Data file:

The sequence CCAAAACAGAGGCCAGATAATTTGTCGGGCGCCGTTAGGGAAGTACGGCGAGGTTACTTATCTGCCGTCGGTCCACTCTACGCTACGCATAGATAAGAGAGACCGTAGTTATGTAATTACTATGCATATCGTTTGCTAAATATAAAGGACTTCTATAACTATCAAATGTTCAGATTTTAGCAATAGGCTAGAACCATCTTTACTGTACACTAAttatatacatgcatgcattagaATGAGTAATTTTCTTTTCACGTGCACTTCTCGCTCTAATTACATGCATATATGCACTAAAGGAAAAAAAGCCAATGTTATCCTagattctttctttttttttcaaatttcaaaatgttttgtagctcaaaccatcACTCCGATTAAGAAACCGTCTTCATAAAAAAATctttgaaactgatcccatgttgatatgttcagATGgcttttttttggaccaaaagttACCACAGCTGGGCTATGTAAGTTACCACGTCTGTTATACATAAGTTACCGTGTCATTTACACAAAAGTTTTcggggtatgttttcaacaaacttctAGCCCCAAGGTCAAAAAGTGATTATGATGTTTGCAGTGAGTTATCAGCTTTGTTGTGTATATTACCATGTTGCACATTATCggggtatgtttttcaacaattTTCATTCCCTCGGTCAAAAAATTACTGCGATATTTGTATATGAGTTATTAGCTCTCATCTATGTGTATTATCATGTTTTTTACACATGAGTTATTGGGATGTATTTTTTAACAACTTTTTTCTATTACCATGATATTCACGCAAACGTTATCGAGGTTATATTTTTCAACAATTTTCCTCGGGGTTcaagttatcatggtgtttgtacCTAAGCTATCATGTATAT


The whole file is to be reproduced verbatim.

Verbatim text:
The sequence CCAAAACAGAGGCCAGATAATTTGTCGGGCGCCGTTAGGGAAGTACGGCGAGGTTACTTATCTGCCGTCGGTCCACTCTACGCTACGCATAGATAAGAGAGACCGTAGTTATGTAATTACTATGCATATCGTTTGCTAAATATAAAGGACTTCTATAACTATCAAATGTTCAGATTTTAGCAATAGGCTAGAACCATCTTTACTGTACACTAAttatatacatgcatgcattagaATGAGTAATTTTCTTTTCACGTGCACTTCTCGCTCTAATTACATGCATATATGCACTAAAGGAAAAAAAGCCAATGTTATCCTagattctttctttttttttcaaatttcaaaatgttttgtagctcaaaccatcACTCCGATTAAGAAACCGTCTTCATAAAAAAATctttgaaactgatcccatgttgatatgttcagATGgcttttttttggaccaaaagttACCACAGCTGGGCTATGTAAGTTACCACGTCTGTTATACATAAGTTACCGTGTCATTTACACAAAAGTTTTcggggtatgttttcaacaaacttctAGCCCCAAGGTCAAAAAGTGATTATGATGTTTGCAGTGAGTTATCAGCTTTGTTGTGTATATTACCATGTTGCACATTATCggggtatgtttttcaacaattTTCATTCCCTCGGTCAAAAAATTACTGCGATATTTGTATATGAGTTATTAGCTCTCATCTATGTGTATTATCATGTTTTTTACACATGAGTTATTGGGATGTATTTTTTAACAACTTTTTTCTATTACCATGATATTCACGCAAACGTTATCGAGGTTATATTTTTCAACAATTTTCCTCGGGGTTcaagttatcatggtgtttgtacCTAAGCTATCATGTATAT